Our Giving Story: Douglas and Ellen Lowey

A gift uniting big data and nonprofits

Douglas ’88 and Ellen Lowey’s gift combines three things that are close to their hearts—Duke University, nonprofit groups and “big data.”

As members of several nonprofit organizations’ board of directors, the Loweys have learned the importance of using data to assess and refine the efforts of charitable groups trying to attract donations. To that end, their commitment to Duke will endow an assistant professorship at Trinity College of Arts & Sciences with a preference for research driven by “big data”—collections of information characterized by massive size, tremendous variety and rapid change—to analyze the effectiveness of public interest and non-governmental organizations. 

“Most nonprofits spend an inordinate amount of money and time on ineffectual fundraising initiatives,” says Douglas Lowey, who received an A.B. in political science from Duke. “If raising funds and awareness can be accomplished more expeditiously using behavioral and other vital statistical information, then more charitable resources can focus on their stated goals and objectives.”

The Lowey gift complements Duke’s Information Initiative, an interdisciplinary program designed to find and implement solutions to global problems using “big data.”

Lowey is a founding principal and CEO of Brownstone Investment Group, LLC, a New York-based fixed-income investment firm. He is on Trinity’s Board of Visitors and recently served as co-chair of his 25th reunion committee.
 

What inspired you to make your gift?

I made Duke my giving priority many years ago for one simple reason: Duke makes a difference in the world. I don’t view my charitable giving to Duke as gifts, but more as investments in society. 

“Big data” is an overwhelming field to even begin to digest, but those who are able to efficiently and effectively understand and process mass amounts of targeted information will make an enormous difference in how our society functions. 

One of our hopes in endowing the professorship is that Duke will solve some of the challenges and inefficiencies that many nonprofit organizations face today, making them stronger and more influential tomorrow.

What’s your favorite place at Duke?

Cameron Indoor Stadium.

Every time I enter Cameron I feel the same energy, excitement, and pride as if it were my first visit. As Duke Basketball Legacy Fund partners, Ellen and I are fortunate to be surrounded by excellence and leadership, attributes that define Duke Basketball and all Duke athletic programs. Duke Athletics demands accountability and hard work, and has only achieved success because of the joint contributions of everyone associated with the programs.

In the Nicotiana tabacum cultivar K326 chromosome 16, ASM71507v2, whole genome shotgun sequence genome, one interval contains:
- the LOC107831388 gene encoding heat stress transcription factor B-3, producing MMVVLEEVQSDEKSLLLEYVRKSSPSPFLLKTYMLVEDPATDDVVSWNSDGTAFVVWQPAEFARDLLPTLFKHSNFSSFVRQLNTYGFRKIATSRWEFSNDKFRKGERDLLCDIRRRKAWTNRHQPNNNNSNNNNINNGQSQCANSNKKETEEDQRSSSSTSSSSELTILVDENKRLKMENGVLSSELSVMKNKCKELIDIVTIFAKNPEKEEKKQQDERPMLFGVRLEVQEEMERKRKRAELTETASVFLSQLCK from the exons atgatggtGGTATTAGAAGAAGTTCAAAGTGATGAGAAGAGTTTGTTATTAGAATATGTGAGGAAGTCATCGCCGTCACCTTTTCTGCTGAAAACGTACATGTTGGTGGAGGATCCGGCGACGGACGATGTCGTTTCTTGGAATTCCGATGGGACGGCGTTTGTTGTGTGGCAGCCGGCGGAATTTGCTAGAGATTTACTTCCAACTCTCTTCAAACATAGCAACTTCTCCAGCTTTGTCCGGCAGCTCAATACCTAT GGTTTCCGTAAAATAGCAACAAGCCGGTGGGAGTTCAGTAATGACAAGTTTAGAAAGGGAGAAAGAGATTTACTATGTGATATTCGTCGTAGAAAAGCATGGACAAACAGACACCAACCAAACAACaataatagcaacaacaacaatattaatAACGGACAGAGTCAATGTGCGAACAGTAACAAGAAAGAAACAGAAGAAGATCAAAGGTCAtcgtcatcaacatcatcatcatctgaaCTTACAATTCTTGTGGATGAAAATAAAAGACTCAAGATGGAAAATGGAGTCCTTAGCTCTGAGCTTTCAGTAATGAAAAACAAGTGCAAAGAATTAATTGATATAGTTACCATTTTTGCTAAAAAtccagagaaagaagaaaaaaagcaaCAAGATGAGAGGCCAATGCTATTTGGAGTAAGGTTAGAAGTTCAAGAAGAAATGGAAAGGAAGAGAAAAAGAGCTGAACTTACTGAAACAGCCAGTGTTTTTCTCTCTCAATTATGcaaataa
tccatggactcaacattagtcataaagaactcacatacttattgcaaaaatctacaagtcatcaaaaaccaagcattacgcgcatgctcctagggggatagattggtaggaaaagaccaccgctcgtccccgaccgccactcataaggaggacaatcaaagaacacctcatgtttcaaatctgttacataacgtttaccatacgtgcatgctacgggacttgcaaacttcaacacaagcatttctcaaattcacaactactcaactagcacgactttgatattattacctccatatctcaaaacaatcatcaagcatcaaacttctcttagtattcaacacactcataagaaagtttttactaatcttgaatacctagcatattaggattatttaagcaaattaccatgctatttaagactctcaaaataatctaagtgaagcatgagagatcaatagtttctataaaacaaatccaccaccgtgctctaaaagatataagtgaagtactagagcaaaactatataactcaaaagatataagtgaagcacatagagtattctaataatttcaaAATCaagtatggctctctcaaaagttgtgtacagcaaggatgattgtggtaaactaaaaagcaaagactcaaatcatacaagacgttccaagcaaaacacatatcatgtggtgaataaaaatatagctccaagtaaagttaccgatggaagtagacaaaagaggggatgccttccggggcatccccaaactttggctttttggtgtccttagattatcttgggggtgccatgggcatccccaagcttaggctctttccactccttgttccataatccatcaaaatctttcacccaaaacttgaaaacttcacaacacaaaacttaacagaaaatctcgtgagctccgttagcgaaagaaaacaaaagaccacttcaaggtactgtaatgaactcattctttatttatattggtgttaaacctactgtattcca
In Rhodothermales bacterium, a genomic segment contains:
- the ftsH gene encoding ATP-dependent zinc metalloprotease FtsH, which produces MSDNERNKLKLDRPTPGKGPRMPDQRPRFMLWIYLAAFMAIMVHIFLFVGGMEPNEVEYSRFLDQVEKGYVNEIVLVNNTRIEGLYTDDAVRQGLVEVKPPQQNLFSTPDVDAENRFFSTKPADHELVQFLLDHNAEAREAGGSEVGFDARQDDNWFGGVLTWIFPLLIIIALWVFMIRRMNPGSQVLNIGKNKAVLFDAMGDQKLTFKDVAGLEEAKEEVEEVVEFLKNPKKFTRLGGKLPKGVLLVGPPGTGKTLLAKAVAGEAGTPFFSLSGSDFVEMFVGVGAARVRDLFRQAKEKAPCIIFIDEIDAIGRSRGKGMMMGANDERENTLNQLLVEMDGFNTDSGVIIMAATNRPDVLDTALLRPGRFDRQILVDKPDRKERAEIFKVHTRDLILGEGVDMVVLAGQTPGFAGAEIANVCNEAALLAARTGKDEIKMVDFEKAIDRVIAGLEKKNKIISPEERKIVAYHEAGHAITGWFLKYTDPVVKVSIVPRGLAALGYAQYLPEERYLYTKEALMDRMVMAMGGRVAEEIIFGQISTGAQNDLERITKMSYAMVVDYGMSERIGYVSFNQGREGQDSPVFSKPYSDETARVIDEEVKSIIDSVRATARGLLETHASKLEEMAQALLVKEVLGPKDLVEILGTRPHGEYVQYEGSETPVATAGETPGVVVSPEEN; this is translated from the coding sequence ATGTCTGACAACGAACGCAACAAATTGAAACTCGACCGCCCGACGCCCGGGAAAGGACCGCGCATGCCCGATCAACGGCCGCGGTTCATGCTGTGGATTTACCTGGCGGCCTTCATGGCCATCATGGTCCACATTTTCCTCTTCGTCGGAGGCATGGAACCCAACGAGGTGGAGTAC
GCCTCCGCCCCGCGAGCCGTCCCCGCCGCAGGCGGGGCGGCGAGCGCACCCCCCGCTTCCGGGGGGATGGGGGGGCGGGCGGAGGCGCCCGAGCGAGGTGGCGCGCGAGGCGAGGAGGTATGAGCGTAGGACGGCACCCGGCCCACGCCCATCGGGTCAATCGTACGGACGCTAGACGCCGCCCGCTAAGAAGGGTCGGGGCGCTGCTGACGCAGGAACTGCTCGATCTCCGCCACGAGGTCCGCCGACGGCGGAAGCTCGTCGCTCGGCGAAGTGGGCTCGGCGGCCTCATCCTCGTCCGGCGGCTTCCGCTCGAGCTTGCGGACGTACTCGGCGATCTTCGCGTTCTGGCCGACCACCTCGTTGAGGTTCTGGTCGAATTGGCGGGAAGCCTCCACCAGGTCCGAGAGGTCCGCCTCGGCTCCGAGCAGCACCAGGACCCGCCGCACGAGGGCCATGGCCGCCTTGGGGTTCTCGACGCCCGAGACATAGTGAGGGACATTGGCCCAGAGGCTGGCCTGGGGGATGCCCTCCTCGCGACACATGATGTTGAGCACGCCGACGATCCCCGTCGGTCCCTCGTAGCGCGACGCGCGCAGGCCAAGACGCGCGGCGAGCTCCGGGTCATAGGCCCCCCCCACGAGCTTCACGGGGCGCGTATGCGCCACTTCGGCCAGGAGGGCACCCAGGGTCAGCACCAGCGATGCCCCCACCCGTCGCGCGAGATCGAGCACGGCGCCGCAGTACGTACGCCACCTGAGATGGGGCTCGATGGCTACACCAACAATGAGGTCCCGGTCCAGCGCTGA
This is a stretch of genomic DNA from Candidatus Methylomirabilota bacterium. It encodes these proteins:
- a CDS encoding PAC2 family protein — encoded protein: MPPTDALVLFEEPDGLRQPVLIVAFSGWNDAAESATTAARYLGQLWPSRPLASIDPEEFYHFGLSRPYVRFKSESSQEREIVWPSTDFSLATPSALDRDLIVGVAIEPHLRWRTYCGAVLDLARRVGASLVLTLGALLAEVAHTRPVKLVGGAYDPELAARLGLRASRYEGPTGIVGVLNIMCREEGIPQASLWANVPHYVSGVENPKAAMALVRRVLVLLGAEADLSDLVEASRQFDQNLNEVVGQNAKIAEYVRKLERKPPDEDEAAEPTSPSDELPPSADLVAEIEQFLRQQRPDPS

Any advice for undergrads?

You should experience as much as possible during your undergraduate years. Find your passion and follow it. Steer your own fate.

Is there one theme or priority of the Duke Forward campaign that particularly resonates with you?

Athletics and academic priorities are inextricably intertwined in the Duke Forward campaign, continuing a tradition that makes Duke stand out among other institutions.

The Duke Forward campaign will make Duke undeniably stronger in its tireless pursuit of excellence.

TAGS: Giving and Impact Stories

About the author

Audra Ang

aa2@duke.edu

Audra joined the development communications team in August 2012. Her work focuses on publicity for gifts via press releases, giving stories, newsletters and social media. She also develops multimedia content for the Giving to Duke website. Before Duke, Ang spent 15 years as an editor and correspondent for The Associated Press in Seattle, New York and Beijing. She graduated from the University of Washington with degrees in psychology and creative writing, and was a Nieman Fellow at Harvard University and a visiting scholar at University of California, Berkeley. She is the author of “To the People, Food is Heaven,” a memoir about reporting and eating in China. Audra, who grew up in Singapore, often consumes unseemly amounts of food at one sitting.